Friday, July 7, 2017

Personal notes on the fundamental nature of sensation, part II

Photograph from the orchid show
 New York Botanical Garden, March 2017

Personal notes from March 31, part 2

(continued from the last post)

The mind, after all, has been stealing material from the other two centers my whole life; and why should I trust a thief who keeps trying to usurp my place and do my work for me? It is a waste of my time.

I need to see this quite clearly. When Gurdjieff spoke about wrong work of centers, he was discussing just such thievery; but he didn't explain the results of that problem, which are — emphatically – that the centers don't trust one another. 

So there is a terrible lack of trust in me, and I need to get out of the way of my other parts in order to let them actually own the one-third of my Being that is their rightful territory. If one rightly understands all the different exercises in Gurdjieff's wartime transcripts, one begins to see that all of them have something to do with this question.

The feeling, like sensation, absolutely has its own authority, which is again completely different than the authority of the intellect and the authority of the sensation, that is, the mind of the body. Of the three, it has the most powerful and comprehensive authority, because it is closest to God and has the capacity to come into contact with the higher emotional center and allow a transfer of material from the sacred into my own Being. 

One should never underestimate the extraordinary power of such an experience; yet these should not be peak experiences that come once or twice a year — or a lifetime — during an intensive retreat or meditation period; Nor should they be experiences induced by someone else, where a teacher opens the pupil. The whole point of developing harmoniously is to bring the centers into a relationship gently, without manipulation, so that they naturally express these abilities throughout ordinary life, every day.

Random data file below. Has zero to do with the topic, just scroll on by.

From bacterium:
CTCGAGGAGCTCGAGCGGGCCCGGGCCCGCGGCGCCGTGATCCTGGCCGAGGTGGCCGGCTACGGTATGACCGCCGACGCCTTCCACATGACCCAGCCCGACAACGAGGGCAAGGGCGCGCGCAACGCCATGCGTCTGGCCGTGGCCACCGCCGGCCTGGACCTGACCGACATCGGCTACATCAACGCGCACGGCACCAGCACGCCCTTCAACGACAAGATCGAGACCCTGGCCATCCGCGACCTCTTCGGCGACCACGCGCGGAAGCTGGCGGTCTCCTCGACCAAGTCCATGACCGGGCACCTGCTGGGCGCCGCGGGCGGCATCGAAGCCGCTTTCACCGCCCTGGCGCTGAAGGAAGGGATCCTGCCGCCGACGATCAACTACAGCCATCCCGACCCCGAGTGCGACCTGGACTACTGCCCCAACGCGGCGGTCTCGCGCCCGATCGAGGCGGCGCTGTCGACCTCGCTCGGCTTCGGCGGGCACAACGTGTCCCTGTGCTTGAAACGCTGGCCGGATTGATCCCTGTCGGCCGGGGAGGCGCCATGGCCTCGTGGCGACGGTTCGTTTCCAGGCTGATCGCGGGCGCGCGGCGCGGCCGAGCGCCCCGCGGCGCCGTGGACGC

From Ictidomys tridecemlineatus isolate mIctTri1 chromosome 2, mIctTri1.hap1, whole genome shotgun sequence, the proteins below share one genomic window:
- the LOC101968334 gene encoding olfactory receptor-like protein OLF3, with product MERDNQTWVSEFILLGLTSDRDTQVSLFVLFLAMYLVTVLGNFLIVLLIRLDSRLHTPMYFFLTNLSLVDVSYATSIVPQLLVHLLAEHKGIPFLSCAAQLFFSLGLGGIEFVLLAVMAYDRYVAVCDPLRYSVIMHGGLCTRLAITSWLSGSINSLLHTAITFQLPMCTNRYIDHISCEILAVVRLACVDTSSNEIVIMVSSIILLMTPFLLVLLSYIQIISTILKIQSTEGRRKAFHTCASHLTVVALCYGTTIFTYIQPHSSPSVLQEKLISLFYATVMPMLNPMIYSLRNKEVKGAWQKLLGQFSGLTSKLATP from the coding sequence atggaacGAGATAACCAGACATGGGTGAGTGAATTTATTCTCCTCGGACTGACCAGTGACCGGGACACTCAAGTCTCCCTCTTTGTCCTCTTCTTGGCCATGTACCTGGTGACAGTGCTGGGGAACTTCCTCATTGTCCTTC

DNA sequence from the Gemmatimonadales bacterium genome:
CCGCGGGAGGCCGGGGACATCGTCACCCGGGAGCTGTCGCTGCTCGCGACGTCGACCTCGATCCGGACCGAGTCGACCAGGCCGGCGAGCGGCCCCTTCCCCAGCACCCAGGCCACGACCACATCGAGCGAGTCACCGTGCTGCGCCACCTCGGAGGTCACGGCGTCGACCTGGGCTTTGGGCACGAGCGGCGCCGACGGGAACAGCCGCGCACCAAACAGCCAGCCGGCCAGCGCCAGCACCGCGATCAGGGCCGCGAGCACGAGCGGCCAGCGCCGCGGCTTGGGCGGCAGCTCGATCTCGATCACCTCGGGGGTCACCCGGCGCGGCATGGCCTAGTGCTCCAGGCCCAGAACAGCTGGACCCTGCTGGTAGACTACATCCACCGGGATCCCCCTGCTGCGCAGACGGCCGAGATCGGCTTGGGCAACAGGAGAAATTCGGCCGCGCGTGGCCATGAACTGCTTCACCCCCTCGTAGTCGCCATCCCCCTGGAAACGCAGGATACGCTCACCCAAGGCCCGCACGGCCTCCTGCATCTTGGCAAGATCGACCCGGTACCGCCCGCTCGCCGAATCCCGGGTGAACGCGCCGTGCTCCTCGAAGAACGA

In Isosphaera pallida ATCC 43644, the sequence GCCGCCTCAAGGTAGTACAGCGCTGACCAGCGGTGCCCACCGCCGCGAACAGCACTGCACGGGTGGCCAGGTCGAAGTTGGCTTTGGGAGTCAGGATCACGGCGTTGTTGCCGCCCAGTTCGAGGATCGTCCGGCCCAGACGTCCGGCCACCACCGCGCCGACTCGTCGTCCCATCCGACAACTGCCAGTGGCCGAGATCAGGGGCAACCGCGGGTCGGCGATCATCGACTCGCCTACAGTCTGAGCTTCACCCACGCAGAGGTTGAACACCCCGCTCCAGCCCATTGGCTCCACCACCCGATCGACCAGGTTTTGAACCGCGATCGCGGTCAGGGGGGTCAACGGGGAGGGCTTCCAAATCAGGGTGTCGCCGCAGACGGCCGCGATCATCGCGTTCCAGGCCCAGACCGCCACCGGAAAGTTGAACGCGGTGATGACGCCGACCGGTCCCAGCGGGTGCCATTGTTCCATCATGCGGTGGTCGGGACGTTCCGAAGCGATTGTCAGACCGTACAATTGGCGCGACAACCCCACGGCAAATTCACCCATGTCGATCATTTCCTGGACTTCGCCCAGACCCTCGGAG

Of course folks generally think that such things happen only under "special conditions;" and so,  repeating this commonly held misunderstanding over and over and reinforcing each other's confirmation bias regarding the subject, everyone trains each other to only have such experiences when one is in touch with the magical work, the magical people, the magical conditions. 

This is a kind of magical thinking that simply hypnotizes everyone who works into thinking that they can't work in their ordinary life. In fact, the exact opposite is true; it's in ordinary life that one has to work in order to understand these experiences, and is so often the ashram, the organization, the culture that indoctrinate people into getting it backwards. 

Alas. This is a terrible habit, but there is no way to break it; because our spiritual cultures are also good. It's just that we love them too much.

Back to the point of the authority of the centers other than thinking, which thinks it is the only authority; if we were familiar with the authority of the sensation or the feeling, truly familiar with it, we’d respect it. But we have no respect. 

We need to develop not only trust, but a capacity for respect; because in many ways, when the authority of the mind submits to the authority of sensation and the authority of feeling, it is submitting to a hierarchy in which it occupies the bottom rung of what can be perceived. It is, of course, an absolutely necessary faculty; yet it plays the lesser role in this interaction. Once one understands that, a wide range of other things can be understood. But one must understand this through the actual experience of the authority of sensation and the authority of feeling, not through my theoretical explanation of it.

Sensation and feeling are the silent intelligences in us; neither one of them uses words to express itself. If one enters the silence, as it is so often described in meditation, one enters first through the silence of sensation and then through the silence of feeling, both of which are worlds of enormous power that do not use words to say or do anything whatsoever. 

So the stillness, the silence, are directly related to our ability to cede the authority of the mind in favor of these other two intelligences.

Sensation is the vehicle in which Being resides. 

Feeling is the vehicle in which Being can come to know itself. 

The role of the intelligence is as the vehicle which sees; but it is not a vehicle which does.


Lee van Laer is a Senior Editor at Parabola Magazine.

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